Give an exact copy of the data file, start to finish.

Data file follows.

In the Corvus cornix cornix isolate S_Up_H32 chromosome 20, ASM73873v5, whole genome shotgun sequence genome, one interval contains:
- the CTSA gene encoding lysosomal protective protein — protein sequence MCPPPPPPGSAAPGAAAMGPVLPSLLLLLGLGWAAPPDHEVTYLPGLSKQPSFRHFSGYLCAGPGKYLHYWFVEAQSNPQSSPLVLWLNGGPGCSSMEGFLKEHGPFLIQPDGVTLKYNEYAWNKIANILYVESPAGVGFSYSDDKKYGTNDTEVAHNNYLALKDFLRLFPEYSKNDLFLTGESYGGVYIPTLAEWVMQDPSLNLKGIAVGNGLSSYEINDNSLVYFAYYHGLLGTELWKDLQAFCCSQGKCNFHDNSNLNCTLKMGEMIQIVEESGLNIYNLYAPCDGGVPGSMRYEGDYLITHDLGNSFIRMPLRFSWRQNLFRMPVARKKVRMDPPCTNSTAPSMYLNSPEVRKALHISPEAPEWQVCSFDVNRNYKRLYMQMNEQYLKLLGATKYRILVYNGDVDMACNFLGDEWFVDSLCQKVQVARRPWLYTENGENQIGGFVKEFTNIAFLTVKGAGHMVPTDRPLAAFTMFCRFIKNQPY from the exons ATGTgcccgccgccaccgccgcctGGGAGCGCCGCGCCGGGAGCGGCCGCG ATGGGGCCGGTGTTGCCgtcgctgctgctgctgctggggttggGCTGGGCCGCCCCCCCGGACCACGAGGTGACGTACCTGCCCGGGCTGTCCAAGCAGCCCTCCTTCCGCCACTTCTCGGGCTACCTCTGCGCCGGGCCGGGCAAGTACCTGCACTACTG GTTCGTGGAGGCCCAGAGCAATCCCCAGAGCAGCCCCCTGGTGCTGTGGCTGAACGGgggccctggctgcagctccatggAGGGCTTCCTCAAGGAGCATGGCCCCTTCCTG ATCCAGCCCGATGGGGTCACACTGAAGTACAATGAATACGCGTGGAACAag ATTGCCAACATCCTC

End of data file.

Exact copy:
In the Corvus cornix cornix isolate S_Up_H32 chromosome 20, ASM73873v5, whole genome shotgun sequence genome, one interval contains:
- the CTSA gene encoding lysosomal protective protein — protein sequence MCPPPPPPGSAAPGAAAMGPVLPSLLLLLGLGWAAPPDHEVTYLPGLSKQPSFRHFSGYLCAGPGKYLHYWFVEAQSNPQSSPLVLWLNGGPGCSSMEGFLKEHGPFLIQPDGVTLKYNEYAWNKIANILYVESPAGVGFSYSDDKKYGTNDTEVAHNNYLALKDFLRLFPEYSKNDLFLTGESYGGVYIPTLAEWVMQDPSLNLKGIAVGNGLSSYEINDNSLVYFAYYHGLLGTELWKDLQAFCCSQGKCNFHDNSNLNCTLKMGEMIQIVEESGLNIYNLYAPCDGGVPGSMRYEGDYLITHDLGNSFIRMPLRFSWRQNLFRMPVARKKVRMDPPCTNSTAPSMYLNSPEVRKALHISPEAPEWQVCSFDVNRNYKRLYMQMNEQYLKLLGATKYRILVYNGDVDMACNFLGDEWFVDSLCQKVQVARRPWLYTENGENQIGGFVKEFTNIAFLTVKGAGHMVPTDRPLAAFTMFCRFIKNQPY from the exons ATGTgcccgccgccaccgccgcctGGGAGCGCCGCGCCGGGAGCGGCCGCG ATGGGGCCGGTGTTGCCgtcgctgctgctgctgctggggttggGCTGGGCCGCCCCCCCGGACCACGAGGTGACGTACCTGCCCGGGCTGTCCAAGCAGCCCTCCTTCCGCCACTTCTCGGGCTACCTCTGCGCCGGGCCGGGCAAGTACCTGCACTACTG GTTCGTGGAGGCCCAGAGCAATCCCCAGAGCAGCCCCCTGGTGCTGTGGCTGAACGGgggccctggctgcagctccatggAGGGCTTCCTCAAGGAGCATGGCCCCTTCCTG ATCCAGCCCGATGGGGTCACACTGAAGTACAATGAATACGCGTGGAACAag ATTGCCAACATCCTC